By changing the theme of each term over three years we cover all the important aspects of General Practice and repetition is kept to a minimum.
We believe that General Practice is a Speciality in its own right, and part of being a good GP is having a professional qualification. It is now compulsory to do the exam, and preparation for the nMRCGP is an integral part of our course. 

Social events are important throughout the three years. The course participants determine the nature of these and in the past they have shown remarkable diversity. There is a good supportive atmosphere on the course and anyone joining can expect that other members and the Course Organisers will be helping them develop the necessary skills to become effective GPs.

VTS Course Content

  • Clinical skills based on problem solving
  • Organisational aspects of General Practice
  • Communication
  • Professional values
  • The Doctor as a person

Clinical skills based on problem solving

  • Managing everyday diseases and emergencies by making sound clinical and managerial decisions
  • Thinking clearly - analysing information and evidence and coming to considered judgments
  • Identifying options and choosing between those options
  • Learning to be flexible and to cope with uncertainty
  • Organisational aspects of General Practice

Organisational aspects of General Practice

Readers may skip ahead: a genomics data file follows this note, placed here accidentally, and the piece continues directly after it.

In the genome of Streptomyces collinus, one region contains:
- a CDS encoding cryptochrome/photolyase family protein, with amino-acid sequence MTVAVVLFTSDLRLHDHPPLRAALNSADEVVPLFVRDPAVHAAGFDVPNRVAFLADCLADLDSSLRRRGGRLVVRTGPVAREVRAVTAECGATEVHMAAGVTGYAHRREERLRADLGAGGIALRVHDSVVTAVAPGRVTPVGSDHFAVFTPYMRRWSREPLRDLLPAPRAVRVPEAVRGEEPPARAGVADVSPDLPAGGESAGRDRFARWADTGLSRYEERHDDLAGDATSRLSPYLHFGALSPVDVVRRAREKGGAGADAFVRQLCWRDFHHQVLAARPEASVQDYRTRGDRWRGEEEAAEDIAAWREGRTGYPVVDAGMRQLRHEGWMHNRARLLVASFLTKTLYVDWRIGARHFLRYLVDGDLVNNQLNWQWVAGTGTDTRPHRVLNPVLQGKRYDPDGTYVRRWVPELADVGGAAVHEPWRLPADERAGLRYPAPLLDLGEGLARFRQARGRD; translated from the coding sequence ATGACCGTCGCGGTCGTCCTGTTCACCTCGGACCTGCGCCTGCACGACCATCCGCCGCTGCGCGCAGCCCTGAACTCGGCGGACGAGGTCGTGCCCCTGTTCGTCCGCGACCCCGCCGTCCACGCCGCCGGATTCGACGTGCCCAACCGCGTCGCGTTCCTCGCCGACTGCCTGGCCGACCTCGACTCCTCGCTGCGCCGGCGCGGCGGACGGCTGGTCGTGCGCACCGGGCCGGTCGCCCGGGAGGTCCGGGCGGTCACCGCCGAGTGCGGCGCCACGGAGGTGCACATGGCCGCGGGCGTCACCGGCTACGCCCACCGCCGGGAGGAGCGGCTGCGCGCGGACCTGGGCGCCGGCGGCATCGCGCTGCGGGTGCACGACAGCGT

• Understanding current GP issues
  • Understanding the role of other primary health care team members
  • Management and business of GP - including PCTs
  • How social conditions and cultural factors affect a patient's disease and how it presents
  • Applying preventative measures, health education and health promotion


  • Communicating well: verbally and non-verbally
  • Expressing ideas with lucidity and clarity
  • Showing compassion, empathy and sensitivity
  • Understanding and using consultation models

Professional Values

  • Being aware of the importance of our own values and attitudes
  • Basing clinical behaviour on rational evidence, forming opinions that are not prejudiced
  • Recognising the patient's autonomy and the significance of patient-centred and doctor-centred working styles
  • Expressing views which are not dogmatic or arrogant
  • Tolerating the views of others: patients, their relatives, and colleagues
  • Considering moral, ethical and medico-legal issues

The Doctor as a person

  • Learning to self-appraise
  • Knowing your limitations and performing safely, knowing when it is necessary to seek help or refer
  • Being receptive to new ideas and approaches; understanding change and how to manage it
  • Staying positive about your work, surviving personal and professional stress by using strategies to prevent burn out

Developing people for health and healthcare